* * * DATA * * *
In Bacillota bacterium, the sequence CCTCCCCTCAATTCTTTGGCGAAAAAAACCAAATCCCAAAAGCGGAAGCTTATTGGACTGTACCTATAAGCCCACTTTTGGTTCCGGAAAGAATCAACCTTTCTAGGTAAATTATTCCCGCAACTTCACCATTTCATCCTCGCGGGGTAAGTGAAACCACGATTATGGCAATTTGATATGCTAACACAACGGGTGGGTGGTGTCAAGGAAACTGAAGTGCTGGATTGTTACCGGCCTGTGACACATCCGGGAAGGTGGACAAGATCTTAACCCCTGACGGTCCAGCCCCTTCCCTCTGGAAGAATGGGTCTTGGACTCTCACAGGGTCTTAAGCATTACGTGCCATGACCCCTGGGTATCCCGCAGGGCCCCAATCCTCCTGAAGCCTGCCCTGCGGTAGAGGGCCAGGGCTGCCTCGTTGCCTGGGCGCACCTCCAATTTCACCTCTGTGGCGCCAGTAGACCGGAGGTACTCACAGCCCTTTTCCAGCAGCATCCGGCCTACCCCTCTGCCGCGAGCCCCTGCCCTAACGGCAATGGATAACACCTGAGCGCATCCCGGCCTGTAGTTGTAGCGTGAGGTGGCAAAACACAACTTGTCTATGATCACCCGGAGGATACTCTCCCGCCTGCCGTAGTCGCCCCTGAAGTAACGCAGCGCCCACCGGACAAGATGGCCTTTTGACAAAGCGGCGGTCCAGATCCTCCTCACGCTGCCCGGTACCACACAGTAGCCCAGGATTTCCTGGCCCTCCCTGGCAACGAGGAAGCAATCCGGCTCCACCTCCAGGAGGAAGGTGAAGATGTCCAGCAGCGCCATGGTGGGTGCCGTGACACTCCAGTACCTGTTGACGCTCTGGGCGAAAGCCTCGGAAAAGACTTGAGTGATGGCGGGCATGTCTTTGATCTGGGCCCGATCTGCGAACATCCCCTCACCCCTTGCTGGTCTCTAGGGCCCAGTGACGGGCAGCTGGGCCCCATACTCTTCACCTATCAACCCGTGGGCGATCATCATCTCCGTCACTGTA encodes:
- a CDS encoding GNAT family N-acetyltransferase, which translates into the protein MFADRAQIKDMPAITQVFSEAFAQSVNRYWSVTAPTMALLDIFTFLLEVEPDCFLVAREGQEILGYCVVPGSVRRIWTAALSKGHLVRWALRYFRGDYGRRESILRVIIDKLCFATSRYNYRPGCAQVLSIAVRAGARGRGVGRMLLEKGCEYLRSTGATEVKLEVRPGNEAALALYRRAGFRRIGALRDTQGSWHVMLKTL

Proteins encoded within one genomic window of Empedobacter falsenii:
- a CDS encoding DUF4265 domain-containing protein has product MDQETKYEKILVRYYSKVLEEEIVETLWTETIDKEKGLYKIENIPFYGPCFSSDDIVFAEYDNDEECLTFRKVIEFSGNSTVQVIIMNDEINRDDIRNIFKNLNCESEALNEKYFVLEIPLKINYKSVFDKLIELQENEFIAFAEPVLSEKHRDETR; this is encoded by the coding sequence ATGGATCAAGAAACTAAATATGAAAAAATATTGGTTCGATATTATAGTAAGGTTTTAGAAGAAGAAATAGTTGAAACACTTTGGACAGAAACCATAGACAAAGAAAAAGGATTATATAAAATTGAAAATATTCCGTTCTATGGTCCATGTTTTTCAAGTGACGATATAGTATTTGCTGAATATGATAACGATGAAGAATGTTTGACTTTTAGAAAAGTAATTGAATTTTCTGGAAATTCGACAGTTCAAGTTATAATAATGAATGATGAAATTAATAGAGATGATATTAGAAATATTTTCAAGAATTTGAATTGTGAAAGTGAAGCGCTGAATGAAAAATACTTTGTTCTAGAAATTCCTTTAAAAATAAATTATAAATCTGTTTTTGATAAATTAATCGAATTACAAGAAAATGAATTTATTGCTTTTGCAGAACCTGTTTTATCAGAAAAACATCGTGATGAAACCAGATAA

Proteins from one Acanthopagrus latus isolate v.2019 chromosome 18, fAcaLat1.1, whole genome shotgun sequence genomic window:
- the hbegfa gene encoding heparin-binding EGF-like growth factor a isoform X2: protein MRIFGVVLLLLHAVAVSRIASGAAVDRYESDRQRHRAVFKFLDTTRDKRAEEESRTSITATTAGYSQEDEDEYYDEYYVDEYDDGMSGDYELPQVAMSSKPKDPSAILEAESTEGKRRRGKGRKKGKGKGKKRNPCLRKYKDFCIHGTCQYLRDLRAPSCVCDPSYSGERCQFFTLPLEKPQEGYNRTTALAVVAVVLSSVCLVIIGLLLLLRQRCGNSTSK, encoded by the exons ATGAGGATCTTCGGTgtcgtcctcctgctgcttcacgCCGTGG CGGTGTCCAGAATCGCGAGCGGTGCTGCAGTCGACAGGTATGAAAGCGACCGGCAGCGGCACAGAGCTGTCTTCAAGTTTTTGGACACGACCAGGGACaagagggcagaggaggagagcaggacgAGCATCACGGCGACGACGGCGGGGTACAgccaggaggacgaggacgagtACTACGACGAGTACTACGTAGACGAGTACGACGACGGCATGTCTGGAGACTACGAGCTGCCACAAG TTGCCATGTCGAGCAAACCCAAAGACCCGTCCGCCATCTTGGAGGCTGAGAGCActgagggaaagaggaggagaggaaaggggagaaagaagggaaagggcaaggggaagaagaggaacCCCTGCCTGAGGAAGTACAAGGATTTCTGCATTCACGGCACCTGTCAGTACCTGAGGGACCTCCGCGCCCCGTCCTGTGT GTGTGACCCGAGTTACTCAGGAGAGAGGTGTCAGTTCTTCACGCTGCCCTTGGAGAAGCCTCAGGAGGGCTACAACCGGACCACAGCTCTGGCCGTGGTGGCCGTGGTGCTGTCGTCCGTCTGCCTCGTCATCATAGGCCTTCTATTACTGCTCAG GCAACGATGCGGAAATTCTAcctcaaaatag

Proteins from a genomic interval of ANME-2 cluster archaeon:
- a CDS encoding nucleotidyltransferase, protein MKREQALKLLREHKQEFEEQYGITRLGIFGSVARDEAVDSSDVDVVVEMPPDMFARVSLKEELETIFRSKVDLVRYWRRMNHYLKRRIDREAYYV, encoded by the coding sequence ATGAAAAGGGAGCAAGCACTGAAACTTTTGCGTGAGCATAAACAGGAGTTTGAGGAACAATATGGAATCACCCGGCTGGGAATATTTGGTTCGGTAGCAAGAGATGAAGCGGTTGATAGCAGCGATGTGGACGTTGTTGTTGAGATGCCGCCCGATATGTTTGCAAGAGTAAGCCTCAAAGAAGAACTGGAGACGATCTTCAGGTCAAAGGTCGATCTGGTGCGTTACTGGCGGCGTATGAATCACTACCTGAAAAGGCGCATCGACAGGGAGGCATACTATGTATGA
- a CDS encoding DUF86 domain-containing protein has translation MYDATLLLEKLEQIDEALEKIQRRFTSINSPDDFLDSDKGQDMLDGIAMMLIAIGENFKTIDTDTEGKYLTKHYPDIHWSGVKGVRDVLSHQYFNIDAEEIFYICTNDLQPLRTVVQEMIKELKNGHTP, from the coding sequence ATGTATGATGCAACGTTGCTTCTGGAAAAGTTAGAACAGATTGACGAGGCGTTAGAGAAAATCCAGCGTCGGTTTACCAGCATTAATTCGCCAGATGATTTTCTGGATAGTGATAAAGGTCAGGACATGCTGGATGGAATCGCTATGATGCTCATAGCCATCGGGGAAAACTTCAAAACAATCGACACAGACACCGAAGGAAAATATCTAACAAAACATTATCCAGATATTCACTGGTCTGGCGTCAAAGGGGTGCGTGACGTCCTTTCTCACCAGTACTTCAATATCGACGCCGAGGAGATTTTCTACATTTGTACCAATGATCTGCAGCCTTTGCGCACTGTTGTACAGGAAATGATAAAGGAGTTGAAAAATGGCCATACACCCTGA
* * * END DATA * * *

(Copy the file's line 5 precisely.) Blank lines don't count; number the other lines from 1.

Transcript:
Proteins from one Acanthopagrus latus isolate v.2019 chromosome 18, fAcaLat1.1, whole genome shotgun sequence genomic window: